Carole Lombard was best know as a screwball comedy actress. Born as Jane Alice Peters in Fort Wayne, Indiana. After her parent's divorce, her mother took the family to settle in LA. She was signed to a one-picture contract in 1912 when she was just 12-years-old.
She would not be seen again on screen for 4 years. After leave school at the age of 15, she joined a theater troupe and played in several stage shows. In 1925 she was signed to Fox Films and had her first role in Hearts and Spurs.
In 1931 she was teamed up with William Powell for Man of the World and they hit it off and soon married. The marriage however, did not work out and they divorced in 1933.
Lombard was put opposite to Clark Gable in the 1932 picture No Man of Her Own for the first time. The two would marry seven years later in 1939.
She started to show off her comedic talents and proved to the world what a great actress she really was. She received her only Oscar nomination for Best Actress in 1936.
Not only was she the highest paid actress of her time by starring in movies such as Twentieth Century, My Man Godfrey and Hitchcock's Mr. & Mrs. Smith, she was also an outspoken New Deal Democrat and a support of FDR, as well as the ongoing war effort.
Life with Clark Gable
When Clark Gable and Carole Lombard met, the 31-year-old Gable was married to Houston socialite, Maria Langham. Lombard, who was just 24 at the time, was in an unhappy married of her own with actor William Powell.
At the time the heartthrob actor and the high-paid actress didn't allow any romantic connections to occur and were strictly professional through their work.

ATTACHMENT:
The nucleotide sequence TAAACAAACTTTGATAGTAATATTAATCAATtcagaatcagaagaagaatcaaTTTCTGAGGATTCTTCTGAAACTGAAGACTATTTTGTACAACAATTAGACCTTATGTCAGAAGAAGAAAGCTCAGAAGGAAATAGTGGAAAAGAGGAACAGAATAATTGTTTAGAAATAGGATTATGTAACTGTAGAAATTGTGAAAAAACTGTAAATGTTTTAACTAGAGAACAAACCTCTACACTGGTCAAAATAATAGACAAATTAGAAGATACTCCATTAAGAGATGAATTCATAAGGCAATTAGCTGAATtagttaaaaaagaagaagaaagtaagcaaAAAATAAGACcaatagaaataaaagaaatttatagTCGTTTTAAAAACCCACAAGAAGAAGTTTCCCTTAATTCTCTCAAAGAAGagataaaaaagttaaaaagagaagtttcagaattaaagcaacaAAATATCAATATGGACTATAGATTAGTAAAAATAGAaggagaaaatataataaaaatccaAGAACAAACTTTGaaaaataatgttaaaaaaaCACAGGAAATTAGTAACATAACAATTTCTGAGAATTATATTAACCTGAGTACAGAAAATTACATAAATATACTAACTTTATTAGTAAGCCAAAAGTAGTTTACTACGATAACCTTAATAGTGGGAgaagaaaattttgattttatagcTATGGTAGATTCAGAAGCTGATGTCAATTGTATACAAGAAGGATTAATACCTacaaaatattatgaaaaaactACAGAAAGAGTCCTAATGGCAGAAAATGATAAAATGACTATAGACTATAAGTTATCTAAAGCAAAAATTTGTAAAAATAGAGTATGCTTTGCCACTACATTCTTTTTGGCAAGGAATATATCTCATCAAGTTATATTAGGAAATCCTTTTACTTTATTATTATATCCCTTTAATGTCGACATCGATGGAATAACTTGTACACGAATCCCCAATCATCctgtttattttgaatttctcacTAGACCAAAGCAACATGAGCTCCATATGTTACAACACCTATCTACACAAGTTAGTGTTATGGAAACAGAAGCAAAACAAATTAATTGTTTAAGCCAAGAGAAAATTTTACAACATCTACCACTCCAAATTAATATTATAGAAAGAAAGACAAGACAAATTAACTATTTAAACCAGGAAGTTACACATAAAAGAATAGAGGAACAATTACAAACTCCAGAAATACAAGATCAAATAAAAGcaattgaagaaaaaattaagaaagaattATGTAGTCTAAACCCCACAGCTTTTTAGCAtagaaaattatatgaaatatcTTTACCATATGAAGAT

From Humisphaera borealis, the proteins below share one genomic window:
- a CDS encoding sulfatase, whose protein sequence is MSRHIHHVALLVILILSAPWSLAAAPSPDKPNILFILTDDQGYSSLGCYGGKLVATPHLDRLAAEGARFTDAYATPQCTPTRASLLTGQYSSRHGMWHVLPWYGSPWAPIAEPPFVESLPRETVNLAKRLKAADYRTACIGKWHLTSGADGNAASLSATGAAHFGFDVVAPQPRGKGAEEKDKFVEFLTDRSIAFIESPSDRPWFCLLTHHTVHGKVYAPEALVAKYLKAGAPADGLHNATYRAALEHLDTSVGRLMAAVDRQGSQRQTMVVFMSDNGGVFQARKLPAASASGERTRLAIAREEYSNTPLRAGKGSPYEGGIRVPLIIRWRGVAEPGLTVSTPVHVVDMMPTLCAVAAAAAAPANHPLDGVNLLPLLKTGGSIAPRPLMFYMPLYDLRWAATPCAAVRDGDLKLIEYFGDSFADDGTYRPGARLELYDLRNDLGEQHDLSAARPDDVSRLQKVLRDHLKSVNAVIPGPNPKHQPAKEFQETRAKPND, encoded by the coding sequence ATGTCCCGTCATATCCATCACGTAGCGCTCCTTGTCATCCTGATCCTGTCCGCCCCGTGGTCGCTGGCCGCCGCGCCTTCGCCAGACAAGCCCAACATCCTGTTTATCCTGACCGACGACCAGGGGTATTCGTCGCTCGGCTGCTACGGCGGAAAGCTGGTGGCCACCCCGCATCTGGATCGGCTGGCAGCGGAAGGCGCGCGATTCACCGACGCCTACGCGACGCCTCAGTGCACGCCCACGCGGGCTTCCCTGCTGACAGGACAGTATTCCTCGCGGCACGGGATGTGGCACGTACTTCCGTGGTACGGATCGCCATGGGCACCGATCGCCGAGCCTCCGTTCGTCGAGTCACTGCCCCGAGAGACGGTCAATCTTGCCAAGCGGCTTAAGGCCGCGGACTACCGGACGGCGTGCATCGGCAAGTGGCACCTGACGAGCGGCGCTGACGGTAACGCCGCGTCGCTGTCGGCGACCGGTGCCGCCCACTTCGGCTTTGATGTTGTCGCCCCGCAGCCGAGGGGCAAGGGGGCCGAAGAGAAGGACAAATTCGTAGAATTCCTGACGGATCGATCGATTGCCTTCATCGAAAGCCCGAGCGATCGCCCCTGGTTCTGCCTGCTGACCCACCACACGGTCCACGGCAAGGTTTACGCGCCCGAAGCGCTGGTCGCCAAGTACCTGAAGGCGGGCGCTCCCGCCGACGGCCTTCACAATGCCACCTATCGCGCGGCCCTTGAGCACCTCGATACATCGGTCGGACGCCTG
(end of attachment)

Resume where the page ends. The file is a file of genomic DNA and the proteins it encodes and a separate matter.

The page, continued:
"[We] did all kinds of hot love scenes...and I never got any kind of tremble out of him at all," Lombard would later tell director Garson Kanin.
4 years after making No Man of Her Own the two reconnected at an event. It was rumored that the two flirted throughout the night, shared a close dance and even a ride home together at the end of the evening. They spent plenty time together that night in spite of divorced Lombard having brought Cesar Romero as her date, and Gable was technically still married, even though they were separated.
After that night the couple was reportedly inseparable having only gone a stretch of six days without seeing each other until her untimely death.
They kept their relationship a secret until 1938 when Gable's divorced was finalized. In early 1939 the pair eloped while he was on break from filming Gone With The Wind.
Leading Up To The Crash
After completing a major fundraising effort, she raised over $2 million on her War Bond Tour. War bonds allowed every day Americans to invest in the war effort, providing funding to the government, all while allowing people to cash their bonds for their full value a decade later.
She was travelling with her mother, Elizabeth Peters, and the press agent Otto Winkler, who worked with her husband, Clark Gable, for a three-day event to sell bonds.
Lombard shouldn't have been on the plane in the first place. She had been advised to take the train home because of problematic weather and wartime tension, but she insisted on flying.